Another safeguard we’re recommending is for companies to be able to reduce a portion of their GHG emissions through offsets: cost-effective activities such as planting trees and capturing methane from landfills.

The need for new, advanced technologies to move to a ‘smart,’ low-carbon economy can’t be overstated. We, in partnership with the government and others, already are developing and putting them to use.

In the near term, we’re doing more with energy efficiency and renewables. Our efficiency programs already are helping consumers and businesses reduce their electricity use. And, we’re taking steps to expand the impact of these programs. We’re also working with a number of allies to make the nation’s building codes and appliance standards more energy efficient.

And we’re generating more electricity from renewable energy sources. Although non-hydro renewables generated just 3% of the nation’s electricity last year, they accounted for almost two-thirds of all new power-plant announcements. And last year, for the first time, the industry added almost as much renewable energy capacity as it did natural-gas capacity. The recently enacted stimulus package will help to boost the use of renewables with its long-term extension of the production tax credit for wind and other renewable energy sources.

Thomas R. Kuhn
Thomas R. Kuhn is the president of the Edison Electric Institute, the trade association for U.S. shareholder- owned electric companies. Its members represent 95% of the final customers in the shareholderowned segment of the industry, and approximately 70% of the U.S. electric power industry. Visit www.eei.org/climate.

Given that regions with great potential for wind generation usually are located far from the urban areas where the electricity is needed, we’re also working to connect the two better by reinforcing and expanding the nation’s transmission system. And we’re making the grid “smarter” by turning it into a two-way highway so that information and electricity can flow back and forth between electric utilities and their customers. Among other features, this will enable utilities to use meters and rates that reflect the price of electricity as it changes throughout the day. Increasing price sensitivity can help to narrow peak-demand periods, which will save consumers money and lead to lower carbon emissions.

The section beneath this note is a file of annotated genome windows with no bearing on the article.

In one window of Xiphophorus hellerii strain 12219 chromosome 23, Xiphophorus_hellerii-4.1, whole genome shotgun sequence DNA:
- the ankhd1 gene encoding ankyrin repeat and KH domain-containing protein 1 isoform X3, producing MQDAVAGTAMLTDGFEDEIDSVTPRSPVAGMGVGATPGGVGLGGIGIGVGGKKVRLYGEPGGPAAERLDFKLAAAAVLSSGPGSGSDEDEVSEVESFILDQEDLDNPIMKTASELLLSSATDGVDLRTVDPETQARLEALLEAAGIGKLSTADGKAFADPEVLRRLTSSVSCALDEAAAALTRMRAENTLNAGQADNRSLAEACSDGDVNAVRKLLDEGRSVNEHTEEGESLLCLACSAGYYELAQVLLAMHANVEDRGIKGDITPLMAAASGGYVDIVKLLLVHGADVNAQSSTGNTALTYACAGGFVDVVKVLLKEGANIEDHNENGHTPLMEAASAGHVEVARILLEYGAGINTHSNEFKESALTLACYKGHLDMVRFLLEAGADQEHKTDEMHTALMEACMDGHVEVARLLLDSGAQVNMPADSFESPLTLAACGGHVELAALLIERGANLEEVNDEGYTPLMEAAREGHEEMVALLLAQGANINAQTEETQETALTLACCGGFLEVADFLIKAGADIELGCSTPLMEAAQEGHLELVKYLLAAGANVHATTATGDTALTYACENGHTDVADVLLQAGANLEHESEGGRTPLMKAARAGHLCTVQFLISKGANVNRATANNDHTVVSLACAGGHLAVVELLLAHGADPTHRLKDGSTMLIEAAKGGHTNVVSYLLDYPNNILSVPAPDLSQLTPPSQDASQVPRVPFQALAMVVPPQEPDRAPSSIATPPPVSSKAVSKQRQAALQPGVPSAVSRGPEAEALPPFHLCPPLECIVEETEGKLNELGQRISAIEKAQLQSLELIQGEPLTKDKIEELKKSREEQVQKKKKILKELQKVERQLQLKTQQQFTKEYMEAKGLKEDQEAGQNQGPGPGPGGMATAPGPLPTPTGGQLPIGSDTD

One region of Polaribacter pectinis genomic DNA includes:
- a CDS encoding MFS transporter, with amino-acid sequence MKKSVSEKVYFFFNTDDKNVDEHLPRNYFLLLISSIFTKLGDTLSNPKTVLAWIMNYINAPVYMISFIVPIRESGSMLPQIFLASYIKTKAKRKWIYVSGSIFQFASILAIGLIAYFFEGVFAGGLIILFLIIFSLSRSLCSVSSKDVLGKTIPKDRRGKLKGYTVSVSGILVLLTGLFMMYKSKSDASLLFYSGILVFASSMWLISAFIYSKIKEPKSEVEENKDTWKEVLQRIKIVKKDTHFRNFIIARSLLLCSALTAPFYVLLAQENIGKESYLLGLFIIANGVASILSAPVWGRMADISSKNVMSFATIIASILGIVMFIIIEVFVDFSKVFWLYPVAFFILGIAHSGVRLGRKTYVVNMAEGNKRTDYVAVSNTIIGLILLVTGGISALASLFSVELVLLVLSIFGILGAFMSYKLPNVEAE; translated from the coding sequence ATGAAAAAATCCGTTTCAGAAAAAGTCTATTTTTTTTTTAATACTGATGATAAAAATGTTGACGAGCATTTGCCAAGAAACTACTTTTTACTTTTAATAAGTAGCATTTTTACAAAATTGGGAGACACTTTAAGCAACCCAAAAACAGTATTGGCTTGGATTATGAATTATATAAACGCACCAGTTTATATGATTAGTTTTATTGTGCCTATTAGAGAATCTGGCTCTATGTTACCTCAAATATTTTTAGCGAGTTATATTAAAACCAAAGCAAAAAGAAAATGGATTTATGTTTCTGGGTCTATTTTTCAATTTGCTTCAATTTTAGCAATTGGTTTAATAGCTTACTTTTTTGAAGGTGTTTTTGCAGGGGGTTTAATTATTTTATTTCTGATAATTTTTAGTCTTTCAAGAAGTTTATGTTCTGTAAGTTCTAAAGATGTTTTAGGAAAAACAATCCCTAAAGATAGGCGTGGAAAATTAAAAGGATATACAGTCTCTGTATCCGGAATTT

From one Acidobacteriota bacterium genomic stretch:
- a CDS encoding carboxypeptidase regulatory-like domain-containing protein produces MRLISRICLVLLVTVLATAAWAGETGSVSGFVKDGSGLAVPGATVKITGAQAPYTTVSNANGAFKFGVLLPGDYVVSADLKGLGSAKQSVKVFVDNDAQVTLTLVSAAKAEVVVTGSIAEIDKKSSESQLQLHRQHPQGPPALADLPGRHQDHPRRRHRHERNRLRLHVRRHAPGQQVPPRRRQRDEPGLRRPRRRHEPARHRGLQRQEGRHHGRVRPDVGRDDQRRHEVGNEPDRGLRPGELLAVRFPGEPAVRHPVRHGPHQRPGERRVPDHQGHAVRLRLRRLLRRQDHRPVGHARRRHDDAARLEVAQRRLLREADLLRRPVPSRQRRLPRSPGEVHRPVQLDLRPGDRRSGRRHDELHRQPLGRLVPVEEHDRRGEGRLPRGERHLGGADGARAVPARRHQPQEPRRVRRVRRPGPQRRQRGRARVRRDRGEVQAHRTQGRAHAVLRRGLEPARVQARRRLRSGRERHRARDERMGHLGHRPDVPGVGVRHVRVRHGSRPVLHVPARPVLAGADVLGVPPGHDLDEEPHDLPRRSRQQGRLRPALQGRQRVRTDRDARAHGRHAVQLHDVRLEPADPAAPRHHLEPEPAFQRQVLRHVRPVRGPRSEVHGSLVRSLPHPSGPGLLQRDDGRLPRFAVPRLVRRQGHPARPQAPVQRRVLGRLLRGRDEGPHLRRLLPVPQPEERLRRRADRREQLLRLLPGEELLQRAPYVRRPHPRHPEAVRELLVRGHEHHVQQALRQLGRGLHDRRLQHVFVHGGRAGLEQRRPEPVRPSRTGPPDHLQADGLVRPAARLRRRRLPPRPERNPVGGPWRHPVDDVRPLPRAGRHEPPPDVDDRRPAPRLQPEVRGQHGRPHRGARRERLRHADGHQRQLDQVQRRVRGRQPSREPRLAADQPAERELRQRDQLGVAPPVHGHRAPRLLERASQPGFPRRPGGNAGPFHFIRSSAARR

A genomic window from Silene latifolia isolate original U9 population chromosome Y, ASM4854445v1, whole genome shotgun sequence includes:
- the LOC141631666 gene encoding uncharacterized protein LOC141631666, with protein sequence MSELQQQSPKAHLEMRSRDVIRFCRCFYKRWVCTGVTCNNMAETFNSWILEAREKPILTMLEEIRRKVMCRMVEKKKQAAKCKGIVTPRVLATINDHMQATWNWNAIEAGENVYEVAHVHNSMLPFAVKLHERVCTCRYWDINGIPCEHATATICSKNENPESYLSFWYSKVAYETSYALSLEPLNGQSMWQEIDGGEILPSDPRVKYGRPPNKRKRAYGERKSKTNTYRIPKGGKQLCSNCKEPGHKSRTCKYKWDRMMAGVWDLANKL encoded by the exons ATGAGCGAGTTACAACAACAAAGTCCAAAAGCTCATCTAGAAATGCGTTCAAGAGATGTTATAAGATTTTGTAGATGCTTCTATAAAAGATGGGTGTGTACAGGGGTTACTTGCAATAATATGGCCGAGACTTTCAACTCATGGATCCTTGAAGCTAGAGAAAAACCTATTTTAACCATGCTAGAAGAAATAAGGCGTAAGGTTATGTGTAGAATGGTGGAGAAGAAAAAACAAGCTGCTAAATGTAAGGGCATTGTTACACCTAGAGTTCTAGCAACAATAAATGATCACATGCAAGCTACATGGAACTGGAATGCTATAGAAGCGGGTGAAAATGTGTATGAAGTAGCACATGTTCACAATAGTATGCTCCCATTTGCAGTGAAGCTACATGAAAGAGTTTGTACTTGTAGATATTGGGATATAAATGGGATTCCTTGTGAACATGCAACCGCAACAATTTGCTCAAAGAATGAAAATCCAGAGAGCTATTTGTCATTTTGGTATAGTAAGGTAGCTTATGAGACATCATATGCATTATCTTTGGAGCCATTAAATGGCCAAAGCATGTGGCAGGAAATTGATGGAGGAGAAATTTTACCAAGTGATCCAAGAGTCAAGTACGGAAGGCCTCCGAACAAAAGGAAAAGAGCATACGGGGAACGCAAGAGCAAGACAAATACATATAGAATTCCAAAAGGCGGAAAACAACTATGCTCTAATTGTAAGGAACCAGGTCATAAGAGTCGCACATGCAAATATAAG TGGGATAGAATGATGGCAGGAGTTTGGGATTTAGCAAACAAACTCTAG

Plug-in hybrid electric vehicles (PHEVs) and ‘pure’ electric vehicles can help to lower carbon emissions in the near term as well. These technologies can reduce the country’s dependence on foreign oil, too, improve air quality, and save consumers money at the pump. Many EEI member companies are working now with the auto industry to get PHEVs on the road.

For the mid-to-longer term, we’re developing advanced nuclear and coal power plants. The nuclear energy industry, which generates about 20% of the nation’s electricity, is experiencing a rebirth, with a number of applications for new units filed last year.

Coal, because of its low cost and domestic abundance, generates about half the country’s electricity today. The industry is developing more efficient and more environmentally friendly power plants to use coal. We’re also working aggressively to develop and eventually deploy technologies that can capture and store their carbon emissions.

These advanced coal technologies, while still years away from large-scale deployment, hold great promise, and will be essential to meeting global environmental goals. Coal is a major source of electricity generation not only in the U.S., but in other parts of the world as well, including China and India.

Under any scenario, making dramatic reductions in our country’s carbon emissions will be expensive. But, by including economic safeguards—especially the allocation of emissions allowances—we can lessen energy cost increases under a national climate-change program